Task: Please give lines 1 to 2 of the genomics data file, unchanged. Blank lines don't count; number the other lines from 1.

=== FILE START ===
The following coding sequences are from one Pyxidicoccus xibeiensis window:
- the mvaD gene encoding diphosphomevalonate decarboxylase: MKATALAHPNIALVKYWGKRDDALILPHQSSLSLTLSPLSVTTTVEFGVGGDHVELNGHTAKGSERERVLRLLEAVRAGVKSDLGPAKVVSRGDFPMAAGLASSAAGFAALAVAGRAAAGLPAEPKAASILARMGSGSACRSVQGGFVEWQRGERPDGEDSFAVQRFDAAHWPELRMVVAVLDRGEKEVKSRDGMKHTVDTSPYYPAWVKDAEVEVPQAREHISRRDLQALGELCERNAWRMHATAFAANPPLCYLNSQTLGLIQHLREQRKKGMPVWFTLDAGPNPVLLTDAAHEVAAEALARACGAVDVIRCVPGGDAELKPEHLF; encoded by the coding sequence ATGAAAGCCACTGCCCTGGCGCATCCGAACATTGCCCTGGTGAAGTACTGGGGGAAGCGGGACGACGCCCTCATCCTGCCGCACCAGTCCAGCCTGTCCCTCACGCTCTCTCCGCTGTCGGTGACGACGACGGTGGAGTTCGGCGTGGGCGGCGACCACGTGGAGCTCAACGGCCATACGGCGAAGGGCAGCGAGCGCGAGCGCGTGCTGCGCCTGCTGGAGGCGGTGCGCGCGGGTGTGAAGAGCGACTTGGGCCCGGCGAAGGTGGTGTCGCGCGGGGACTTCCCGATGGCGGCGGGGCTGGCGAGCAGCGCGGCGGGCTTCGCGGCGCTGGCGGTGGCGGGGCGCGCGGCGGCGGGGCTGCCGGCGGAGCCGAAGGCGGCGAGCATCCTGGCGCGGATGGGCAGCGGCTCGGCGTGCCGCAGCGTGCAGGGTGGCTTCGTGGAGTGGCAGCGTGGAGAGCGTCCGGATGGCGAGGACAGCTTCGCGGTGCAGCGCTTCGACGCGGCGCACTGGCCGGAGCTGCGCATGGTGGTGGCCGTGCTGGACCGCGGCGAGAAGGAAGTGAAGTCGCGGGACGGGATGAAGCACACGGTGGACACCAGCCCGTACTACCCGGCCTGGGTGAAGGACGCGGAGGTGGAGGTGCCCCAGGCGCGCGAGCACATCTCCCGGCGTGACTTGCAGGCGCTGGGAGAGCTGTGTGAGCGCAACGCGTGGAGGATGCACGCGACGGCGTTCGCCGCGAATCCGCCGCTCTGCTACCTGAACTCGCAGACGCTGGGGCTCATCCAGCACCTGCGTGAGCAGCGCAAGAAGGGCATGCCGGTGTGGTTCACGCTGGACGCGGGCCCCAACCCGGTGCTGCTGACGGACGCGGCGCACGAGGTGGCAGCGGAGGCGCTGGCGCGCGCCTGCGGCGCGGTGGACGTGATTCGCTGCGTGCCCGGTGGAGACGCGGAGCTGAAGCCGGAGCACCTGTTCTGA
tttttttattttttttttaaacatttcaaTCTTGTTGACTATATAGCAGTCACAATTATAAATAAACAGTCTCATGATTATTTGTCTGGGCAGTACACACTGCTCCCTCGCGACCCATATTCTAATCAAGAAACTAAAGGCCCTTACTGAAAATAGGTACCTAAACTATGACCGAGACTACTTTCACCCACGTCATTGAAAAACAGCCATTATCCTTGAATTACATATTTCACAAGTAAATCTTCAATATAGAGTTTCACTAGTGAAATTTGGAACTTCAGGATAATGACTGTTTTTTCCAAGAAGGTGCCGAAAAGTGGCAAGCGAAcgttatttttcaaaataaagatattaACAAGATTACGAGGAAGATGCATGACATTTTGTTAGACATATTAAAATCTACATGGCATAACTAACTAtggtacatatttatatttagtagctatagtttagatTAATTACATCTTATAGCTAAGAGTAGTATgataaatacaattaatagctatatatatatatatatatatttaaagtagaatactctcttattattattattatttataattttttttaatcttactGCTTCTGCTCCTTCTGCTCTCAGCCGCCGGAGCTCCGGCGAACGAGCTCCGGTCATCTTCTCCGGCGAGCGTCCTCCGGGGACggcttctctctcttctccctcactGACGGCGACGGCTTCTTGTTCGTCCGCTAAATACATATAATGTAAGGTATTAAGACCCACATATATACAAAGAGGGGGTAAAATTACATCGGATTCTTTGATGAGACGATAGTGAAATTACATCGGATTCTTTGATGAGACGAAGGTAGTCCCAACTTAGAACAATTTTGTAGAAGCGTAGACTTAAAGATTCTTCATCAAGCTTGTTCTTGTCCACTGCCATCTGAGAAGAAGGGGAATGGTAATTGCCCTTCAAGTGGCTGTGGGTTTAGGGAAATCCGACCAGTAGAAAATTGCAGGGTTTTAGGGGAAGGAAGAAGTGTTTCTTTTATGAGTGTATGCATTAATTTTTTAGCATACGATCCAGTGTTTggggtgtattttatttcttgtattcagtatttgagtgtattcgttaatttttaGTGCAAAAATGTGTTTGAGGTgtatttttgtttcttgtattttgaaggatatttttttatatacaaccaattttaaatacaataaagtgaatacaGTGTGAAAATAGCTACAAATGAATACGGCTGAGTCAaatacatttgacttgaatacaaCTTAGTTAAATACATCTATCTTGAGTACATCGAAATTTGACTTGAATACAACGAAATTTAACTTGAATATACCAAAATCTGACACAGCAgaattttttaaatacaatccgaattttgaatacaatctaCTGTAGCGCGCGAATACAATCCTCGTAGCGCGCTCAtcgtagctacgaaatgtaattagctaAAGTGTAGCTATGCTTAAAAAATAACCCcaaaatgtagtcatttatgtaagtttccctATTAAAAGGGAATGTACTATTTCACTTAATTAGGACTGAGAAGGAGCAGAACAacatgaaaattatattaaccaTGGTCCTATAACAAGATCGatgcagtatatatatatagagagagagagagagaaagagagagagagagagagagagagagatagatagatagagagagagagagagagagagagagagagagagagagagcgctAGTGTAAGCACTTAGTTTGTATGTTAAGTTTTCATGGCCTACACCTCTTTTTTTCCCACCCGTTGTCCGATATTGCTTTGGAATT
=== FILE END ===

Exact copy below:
The following coding sequences are from one Pyxidicoccus xibeiensis window:
- the mvaD gene encoding diphosphomevalonate decarboxylase: MKATALAHPNIALVKYWGKRDDALILPHQSSLSLTLSPLSVTTTVEFGVGGDHVELNGHTAKGSERERVLRLLEAVRAGVKSDLGPAKVVSRGDFPMAAGLASSAAGFAALAVAGRAAAGLPAEPKAASILARMGSGSACRSVQGGFVEWQRGERPDGEDSFAVQRFDAAHWPELRMVVAVLDRGEKEVKSRDGMKHTVDTSPYYPAWVKDAEVEVPQAREHISRRDLQALGELCERNAWRMHATAFAANPPLCYLNSQTLGLIQHLREQRKKGMPVWFTLDAGPNPVLLTDAAHEVAAEALARACGAVDVIRCVPGGDAELKPEHLF; encoded by the coding sequence ATGAAAGCCACTGCCCTGGCGCATCCGAACATTGCCCTGGTGAAGTACTGGGGGAAGCGGGACGACGCCCTCATCCTGCCGCACCAGTCCAGCCTGTCCCTCACGCTCTCTCCGCTGTCGGTGACGACGACGGTGGAGTTCGGCGTGGGCGGCGACCACGTGGAGCTCAACGGCCATACGGCGAAGGGCAGCGAGCGCGAGCGCGTGCTGCGCCTGCTGGAGGCGGTGCGCGCGGGTGTGAAGAGCGACTTGGGCCCGGCGAAGGTGGTGTCGCGCGGGGACTTCCCGATGGCGGCGGGGCTGGCGAGCAGCGCGGCGGGCTTCGCGGCGCTGGCGGTGGCGGGGCGCGCGGCGGCGGGGCTGCCGGCGGAGCCGAAGGCGGCGAGCATCCTGGCGCGGATGGGCAGCGGCTCGGCGTGCCGCAGCGTGCAGGGTGGCTTCGTGGAGTGGCAGCGTGGAGAGCGTCCGGATGGCGAGGACAGCTTCGCGGTGCAGCGCTTCGACGCGGCGCACTGGCCGGAGCTGCGCATGGTGGTGGCCGTGCTGGACCGCGGCGAGAAGGAAGTGAAGTCGCGGGACGGGATGAAGCACACGGTGGACACCAGCCCGTACTACCCGGCCTGGGTGAAGGACGCGGAGGTGGAGGTGCCCCAGGCGCGCGAGCACATCTCCCGGCGTGACTTGCAGGCGCTGGGAGAGCTGTGTGAGCGCAACGCGTGGAGGATGCACGCGACGGCGTTCGCCGCGAATCCGCCGCTCTGCTACCTGAACTCGCAGACGCTGGGGCTCATCCAGCACCTGCGTGAGCAGCGCAAGAAGGGCATGCCGGTGTGGTTCACGCTGGACGCGGGCCCCAACCCGGTGCTGCTGACGGACGCGGCGCACGAGGTGGCAGCGGAGGCGCTGGCGCGCGCCTGCGGCGCGGTGGACGTGATTCGCTGCGTGCCCGGTGGAGACGCGGAGCTGAAGCCGGAGCACCTGTTCTGA